As I said, I don't want to discuss that stuff in this thread. Whether I want to discuss it at all is a different question. From my point of view, we still have this "monogamy of entanglement" argument in the room, where I am pretty convinced that I understand extremely well why it tells us something completely different than DrChinese has in mind. But even there, it would take me a huge amount of time and energy to try to explain it, and it would still likely fail. I write this with confidence, because I see others invest that time and energy, with very little progress so far.
 
  • #19
gentzen said:
A probability of ##1/\pi## doesn't contain infinitely many bits either.
That's because the number ##1/\pi## has finite Kolmogorov complexity. But almost all real numbers in the interval ##[0,1]## have infinite Kolmogorov complexity. Those they don't are a subset of measure zero.
 
  • #20
Demystifier said:
That's because the number ##1/\pi## has finite Kolmogorov complexity. But almost all real numbers in the interval ##[0,1]## have infinite Kolmogorov complexity. Those they don't are a subset of measure zero.
You nicely spotted one of my lines of defence. (I certainly didn't expect this.) But still, I don't want to discuss that stuff in this thread, and won't elaborate any further here.
 
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  • #21
gentzen said:
As I said, I don't want to discuss that stuff in this thread. Whether I want to discuss it at all is a different question. From my point of view, we still have this "monogamy of entanglement" argument in the room, where I am pretty convinced that I understand extremely well why it tells us something completely different than DrChinese has in mind. But even there, it would take me a huge amount of time and energy to try to explain it, and it would still likely fail. I write this with confidence, because I see others invest that time and energy, with very little progress so far.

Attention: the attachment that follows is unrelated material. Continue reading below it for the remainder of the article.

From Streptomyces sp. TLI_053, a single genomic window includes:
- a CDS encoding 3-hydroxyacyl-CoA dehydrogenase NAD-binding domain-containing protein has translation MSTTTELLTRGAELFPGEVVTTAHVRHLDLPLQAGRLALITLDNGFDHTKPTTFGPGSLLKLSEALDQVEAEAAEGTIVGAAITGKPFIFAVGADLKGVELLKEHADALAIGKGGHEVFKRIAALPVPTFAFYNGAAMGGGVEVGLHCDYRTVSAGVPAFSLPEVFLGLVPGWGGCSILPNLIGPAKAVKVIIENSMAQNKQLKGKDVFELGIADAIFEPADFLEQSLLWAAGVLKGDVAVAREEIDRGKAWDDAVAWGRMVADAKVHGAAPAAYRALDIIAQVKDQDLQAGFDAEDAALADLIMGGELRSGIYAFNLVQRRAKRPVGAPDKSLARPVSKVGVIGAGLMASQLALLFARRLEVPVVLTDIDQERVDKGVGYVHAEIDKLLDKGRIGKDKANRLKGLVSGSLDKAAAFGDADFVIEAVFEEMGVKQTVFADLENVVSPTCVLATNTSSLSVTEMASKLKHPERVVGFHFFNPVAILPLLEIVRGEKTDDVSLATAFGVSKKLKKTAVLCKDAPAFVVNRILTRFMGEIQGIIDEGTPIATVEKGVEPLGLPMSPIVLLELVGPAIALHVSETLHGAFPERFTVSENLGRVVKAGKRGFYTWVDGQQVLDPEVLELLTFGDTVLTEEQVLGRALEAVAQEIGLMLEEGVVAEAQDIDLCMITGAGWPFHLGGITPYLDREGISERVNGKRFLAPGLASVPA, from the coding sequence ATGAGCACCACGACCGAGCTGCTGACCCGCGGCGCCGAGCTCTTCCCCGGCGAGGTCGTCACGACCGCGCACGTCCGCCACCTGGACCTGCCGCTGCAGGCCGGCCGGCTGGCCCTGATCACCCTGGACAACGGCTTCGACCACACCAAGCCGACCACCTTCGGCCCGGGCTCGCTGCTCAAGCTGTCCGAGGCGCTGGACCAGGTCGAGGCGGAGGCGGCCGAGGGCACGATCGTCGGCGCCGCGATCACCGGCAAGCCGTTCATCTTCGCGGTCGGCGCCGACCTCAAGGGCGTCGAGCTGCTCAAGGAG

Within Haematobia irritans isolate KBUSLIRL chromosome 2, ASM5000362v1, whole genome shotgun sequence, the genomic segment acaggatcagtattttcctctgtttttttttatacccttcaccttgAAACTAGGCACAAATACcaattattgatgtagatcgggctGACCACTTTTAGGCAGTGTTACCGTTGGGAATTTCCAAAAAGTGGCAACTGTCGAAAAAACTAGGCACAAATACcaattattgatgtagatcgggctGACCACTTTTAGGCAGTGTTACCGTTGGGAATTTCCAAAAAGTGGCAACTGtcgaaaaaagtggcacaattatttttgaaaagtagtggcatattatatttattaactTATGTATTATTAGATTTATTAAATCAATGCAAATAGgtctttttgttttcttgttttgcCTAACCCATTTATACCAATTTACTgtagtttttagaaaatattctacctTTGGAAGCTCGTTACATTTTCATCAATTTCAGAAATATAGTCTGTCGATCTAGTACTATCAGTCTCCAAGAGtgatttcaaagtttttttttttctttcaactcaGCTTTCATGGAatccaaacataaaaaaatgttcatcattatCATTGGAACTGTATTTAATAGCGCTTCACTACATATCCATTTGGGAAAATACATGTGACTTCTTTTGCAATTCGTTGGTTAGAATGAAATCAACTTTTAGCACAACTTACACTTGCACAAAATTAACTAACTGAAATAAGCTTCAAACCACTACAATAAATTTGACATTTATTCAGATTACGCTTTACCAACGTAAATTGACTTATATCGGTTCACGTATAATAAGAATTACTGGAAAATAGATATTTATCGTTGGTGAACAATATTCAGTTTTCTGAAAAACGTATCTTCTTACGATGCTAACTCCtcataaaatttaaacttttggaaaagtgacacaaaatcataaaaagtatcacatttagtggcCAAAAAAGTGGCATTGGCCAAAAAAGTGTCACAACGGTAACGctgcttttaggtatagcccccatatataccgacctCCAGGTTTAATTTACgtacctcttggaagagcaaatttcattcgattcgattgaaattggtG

So what precisely means "monogamy of entanglement". I'd prefer a clear mathematical statement without philosophical fog, if that's possible!
 
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  • #22
Demystifier said:
That's because the number ##1/\pi## has finite Kolmogorov complexity. But almost all real numbers in the interval ##[0,1]## have infinite Kolmogorov complexity. Those they don't are a subset of measure zero.
That's why there's an argument that real numbers are perhaps unphysical and natural quantities ultimately form only a finite or countable subset of the real numbers.
 
  • #23
vanhees71 said:
So what precisely means "monogamy of entanglement". I'd prefer a clear mathematical statement without philosophical fog, if that's possible!
What I have in mind is that each single one of two maximally entangled qubits will act like a totally independent unbiased random bit in interactions with other qubits. (As long as only one of the two qubits takes part in those interactions.) It is a property of the relation of those two maximally entangled qubits to other qubits, not an "objective property" of the two qubits themselves in isolation.
 
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  • #24
Sure, the state of a system which is part of a large system is simply given by tracing out the part which you are not interested in:
$$\hat{\rho}_A=\mathrm{Tr}_B \hat{\rho}_{AB}.$$
 
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  • #25
vanhees71 said:
Sure, the state of a system which is part of a large system is simply given by tracing out the part which you are not interested in:
$$\hat{\rho}_A=\mathrm{Tr}_B \hat{\rho}_{AB}.$$
That is indeed one good way to see why each single one of two maximally entangled qubits will act like a totally independent unbiased random qubit in interactions with other qubits.